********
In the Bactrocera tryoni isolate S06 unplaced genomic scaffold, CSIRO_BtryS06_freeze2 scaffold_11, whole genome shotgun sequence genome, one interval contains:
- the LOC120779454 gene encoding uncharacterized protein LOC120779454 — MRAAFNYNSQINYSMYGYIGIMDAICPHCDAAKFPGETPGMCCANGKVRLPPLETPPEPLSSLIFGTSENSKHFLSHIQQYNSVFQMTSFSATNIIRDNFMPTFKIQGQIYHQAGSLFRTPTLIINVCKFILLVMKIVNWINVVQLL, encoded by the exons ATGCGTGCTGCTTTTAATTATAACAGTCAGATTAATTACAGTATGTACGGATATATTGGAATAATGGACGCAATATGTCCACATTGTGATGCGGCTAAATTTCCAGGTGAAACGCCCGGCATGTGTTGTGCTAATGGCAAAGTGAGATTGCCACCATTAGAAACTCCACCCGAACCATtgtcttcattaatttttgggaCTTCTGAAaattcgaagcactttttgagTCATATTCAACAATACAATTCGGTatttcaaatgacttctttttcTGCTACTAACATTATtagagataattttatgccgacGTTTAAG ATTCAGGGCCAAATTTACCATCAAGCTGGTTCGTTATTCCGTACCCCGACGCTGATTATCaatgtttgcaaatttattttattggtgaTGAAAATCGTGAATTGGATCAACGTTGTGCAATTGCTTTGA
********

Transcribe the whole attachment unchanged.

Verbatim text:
In the Bactrocera tryoni isolate S06 unplaced genomic scaffold, CSIRO_BtryS06_freeze2 scaffold_11, whole genome shotgun sequence genome, one interval contains:
- the LOC120779454 gene encoding uncharacterized protein LOC120779454 — MRAAFNYNSQINYSMYGYIGIMDAICPHCDAAKFPGETPGMCCANGKVRLPPLETPPEPLSSLIFGTSENSKHFLSHIQQYNSVFQMTSFSATNIIRDNFMPTFKIQGQIYHQAGSLFRTPTLIINVCKFILLVMKIVNWINVVQLL, encoded by the exons ATGCGTGCTGCTTTTAATTATAACAGTCAGATTAATTACAGTATGTACGGATATATTGGAATAATGGACGCAATATGTCCACATTGTGATGCGGCTAAATTTCCAGGTGAAACGCCCGGCATGTGTTGTGCTAATGGCAAAGTGAGATTGCCACCATTAGAAACTCCACCCGAACCATtgtcttcattaatttttgggaCTTCTGAAaattcgaagcactttttgagTCATATTCAACAATACAATTCGGTatttcaaatgacttctttttcTGCTACTAACATTATtagagataattttatgccgacGTTTAAG ATTCAGGGCCAAATTTACCATCAAGCTGGTTCGTTATTCCGTACCCCGACGCTGATTATCaatgtttgcaaatttattttattggtgaTGAAAATCGTGAATTGGATCAACGTTGTGCAATTGCTTTGA